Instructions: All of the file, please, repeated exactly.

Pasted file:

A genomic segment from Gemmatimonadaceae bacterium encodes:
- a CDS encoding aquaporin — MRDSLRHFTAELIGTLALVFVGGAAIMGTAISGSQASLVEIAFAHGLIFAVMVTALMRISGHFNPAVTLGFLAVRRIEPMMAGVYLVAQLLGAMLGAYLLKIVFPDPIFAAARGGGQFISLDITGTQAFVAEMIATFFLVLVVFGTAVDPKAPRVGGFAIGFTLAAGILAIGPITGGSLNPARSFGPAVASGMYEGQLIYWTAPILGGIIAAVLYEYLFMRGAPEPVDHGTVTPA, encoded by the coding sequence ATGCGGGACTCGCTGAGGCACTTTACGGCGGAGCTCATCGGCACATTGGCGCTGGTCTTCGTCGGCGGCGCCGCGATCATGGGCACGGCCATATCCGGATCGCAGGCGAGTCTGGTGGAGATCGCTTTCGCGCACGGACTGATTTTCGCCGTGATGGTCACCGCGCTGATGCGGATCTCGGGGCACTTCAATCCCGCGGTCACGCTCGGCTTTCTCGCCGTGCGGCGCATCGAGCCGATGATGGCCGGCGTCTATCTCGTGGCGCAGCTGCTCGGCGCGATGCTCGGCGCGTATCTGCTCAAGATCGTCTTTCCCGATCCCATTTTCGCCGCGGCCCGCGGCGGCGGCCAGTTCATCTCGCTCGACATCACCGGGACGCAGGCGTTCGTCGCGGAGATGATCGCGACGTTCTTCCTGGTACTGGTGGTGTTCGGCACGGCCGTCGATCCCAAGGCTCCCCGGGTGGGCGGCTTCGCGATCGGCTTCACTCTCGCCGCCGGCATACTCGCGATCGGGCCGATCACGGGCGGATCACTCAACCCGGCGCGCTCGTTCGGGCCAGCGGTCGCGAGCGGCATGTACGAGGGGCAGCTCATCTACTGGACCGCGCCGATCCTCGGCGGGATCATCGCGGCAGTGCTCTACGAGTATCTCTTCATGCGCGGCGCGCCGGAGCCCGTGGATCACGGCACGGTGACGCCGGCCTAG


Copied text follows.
A genomic segment from Gemmatimonadaceae bacterium encodes:
- a CDS encoding aquaporin — MRDSLRHFTAELIGTLALVFVGGAAIMGTAISGSQASLVEIAFAHGLIFAVMVTALMRISGHFNPAVTLGFLAVRRIEPMMAGVYLVAQLLGAMLGAYLLKIVFPDPIFAAARGGGQFISLDITGTQAFVAEMIATFFLVLVVFGTAVDPKAPRVGGFAIGFTLAAGILAIGPITGGSLNPARSFGPAVASGMYEGQLIYWTAPILGGIIAAVLYEYLFMRGAPEPVDHGTVTPA, encoded by the coding sequence ATGCGGGACTCGCTGAGGCACTTTACGGCGGAGCTCATCGGCACATTGGCGCTGGTCTTCGTCGGCGGCGCCGCGATCATGGGCACGGCCATATCCGGATCGCAGGCGAGTCTGGTGGAGATCGCTTTCGCGCACGGACTGATTTTCGCCGTGATGGTCACCGCGCTGATGCGGATCTCGGGGCACTTCAATCCCGCGGTCACGCTCGGCTTTCTCGCCGTGCGGCGCATCGAGCCGATGATGGCCGGCGTCTATCTCGTGGCGCAGCTGCTCGGCGCGATGCTCGGCGCGTATCTGCTCAAGATCGTCTTTCCCGATCCCATTTTCGCCGCGGCCCGCGGCGGCGGCCAGTTCATCTCGCTCGACATCACCGGGACGCAGGCGTTCGTCGCGGAGATGATCGCGACGTTCTTCCTGGTACTGGTGGTGTTCGGCACGGCCGTCGATCCCAAGGCTCCCCGGGTGGGCGGCTTCGCGATCGGCTTCACTCTCGCCGCCGGCATACTCGCGATCGGGCCGATCACGGGCGGATCACTCAACCCGGCGCGCTCGTTCGGGCCAGCGGTCGCGAGCGGCATGTACGAGGGGCAGCTCATCTACTGGACCGCGCCGATCCTCGGCGGGATCATCGCGGCAGTGCTCTACGAGTATCTCTTCATGCGCGGCGCGCCGGAGCCCGTGGATCACGGCACGGTGACGCCGGCCTAG